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Sermon #3292

Conversion of the Jews

A Sermon on Romans 11:28-32


Romans 11:28-32 ESV KJV
As regards the gospel, they are enemies for your sake. But as regards election, they are beloved for the sake of their forefathers. For the gifts and the calling of God are irrevocable. For just as you were at one time disobedient to God but now have received mercy because …

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Sermon Description

In this sermon on Romans 11:28–32 titled “Conversion of the Jews,” Dr. Martyn Lloyd-Jones provides insightful teaching regarding Israel and how to interpret certain genres of Scripture, such as prophecy. The true Israel, he says, is a spiritual Israel. While this true Israel has sometimes been a remnant, there will come a time when this will no longer be the case, as Paul writes in this section in Romans. But when will this be? How is one to analyze passages of Scripture that have a prophetic aspect to them? First, one cannot read prophecy and expect to be provided with incredible detail every time. Jesus told this in Acts about the future date of His second coming, saying that it was not for the disciples to concern themselves with figuring out the precise timing of His arrival. Sometimes just a general prophecy is provided and the specific details are not given. Secondly, Dr. Lloyd-Jones warns that the greatest danger is reading things into the text that simply are not there. Those in Christian circles have probably seen examples of this as some claim that certain prophecies are being fulfilled when, in fact, the passage doesn’t address that. Dr. Lloyd-Jones concludes by reminding of the ultimate message and purpose behind this section of Paul’s writing and what it was not intended to communicate.

Sermon Breakdown

  1. The apostle Paul is dealing with the case of the Jews as a whole and as a nation in Romans 11.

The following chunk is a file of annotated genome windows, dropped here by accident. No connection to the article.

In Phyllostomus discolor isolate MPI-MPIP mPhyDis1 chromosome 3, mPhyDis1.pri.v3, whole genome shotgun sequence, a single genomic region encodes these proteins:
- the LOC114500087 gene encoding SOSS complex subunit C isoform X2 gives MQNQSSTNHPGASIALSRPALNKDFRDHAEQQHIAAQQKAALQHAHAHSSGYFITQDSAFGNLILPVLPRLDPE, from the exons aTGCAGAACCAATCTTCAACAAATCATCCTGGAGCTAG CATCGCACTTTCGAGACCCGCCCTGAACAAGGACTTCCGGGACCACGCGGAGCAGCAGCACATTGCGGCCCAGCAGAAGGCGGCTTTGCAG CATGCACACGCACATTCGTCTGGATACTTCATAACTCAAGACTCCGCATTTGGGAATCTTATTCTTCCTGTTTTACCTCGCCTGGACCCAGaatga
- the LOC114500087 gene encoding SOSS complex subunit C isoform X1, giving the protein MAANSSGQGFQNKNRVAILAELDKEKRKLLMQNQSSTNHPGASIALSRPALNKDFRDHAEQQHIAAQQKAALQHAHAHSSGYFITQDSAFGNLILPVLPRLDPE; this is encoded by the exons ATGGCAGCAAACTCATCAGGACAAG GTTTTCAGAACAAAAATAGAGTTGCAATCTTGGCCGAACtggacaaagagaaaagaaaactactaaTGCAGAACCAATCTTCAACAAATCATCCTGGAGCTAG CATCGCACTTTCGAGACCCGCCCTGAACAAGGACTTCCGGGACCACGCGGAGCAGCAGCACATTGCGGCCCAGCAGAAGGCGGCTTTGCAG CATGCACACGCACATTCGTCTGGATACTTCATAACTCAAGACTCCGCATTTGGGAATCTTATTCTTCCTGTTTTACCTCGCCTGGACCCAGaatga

2. Paul confirms this by quoting Old Testament prophecies in verses 26 and 27.
  3. Paul expands on this topic in verses 28 to 32. He says the Jews are enemies of the gospel but still beloved by God.
  4. The only remaining objection to this view is that it seems to contradict what Paul said earlier in Romans 9.
  5. However, Paul's argument progresses throughout these chapters. Romans 9 establishes that God's promises still stand even if only a remnant of Jews believe. Romans 11 reveals God will save all Israel in the future.
  6. Prophecy should not be viewed as proleptic history, giving precise details of the future like history gives of the past. Prophecy reveals major events but details are only known as they unfold.
  7. The danger in interpreting prophecy is reading details into the text that aren't actually there.
  8. Paul does not mention the millennium, second coming, restoration of Jews to Palestine, or a unique position of exaltation for Israel in this passage. These ideas are often wrongly read into the text.
  9. Paul says Jews and Gentiles are saved in the same way. There is no distinction between them in the church.
  10. We are not told precisely when the conversion of Israel will happen, only that it will be after the fullness of the Gentiles has come in.
  11. Some argue it will happen at the second coming, but Paul does not mention Christ's return here and his descriptions seem to preclude that possibility. The second coming is said to happen during a time of little faith, unlike the revival Paul describes here.
  12. What Paul reveals here must happen before Christ's return, during a time of great belief and revival in the church.

The Book of Romans

Dr. Martyn Lloyd-Jones

Dr. Martyn Lloyd-Jones (1899-1981) was a Welsh evangelical minister who preached and taught in the Reformed tradition. His principal ministry was at Westminster Chapel, in central London, from 1939-1968, where he delivered multi-year expositions on books of the bible such as Romans, Ephesians and the Gospel of John. In addition to the MLJ Trust’s collection of 1,600 of these sermons in audio format, most of these great sermon series are available in book form (including a 14 volume collection of the Romans sermons), as are other series such as "Spiritual Depression", "Studies in the Sermon on the Mount" and "Great Biblical Doctrines". He is considered by many evangelical leaders today to be an authority on biblical truth and the sufficiency of Scripture.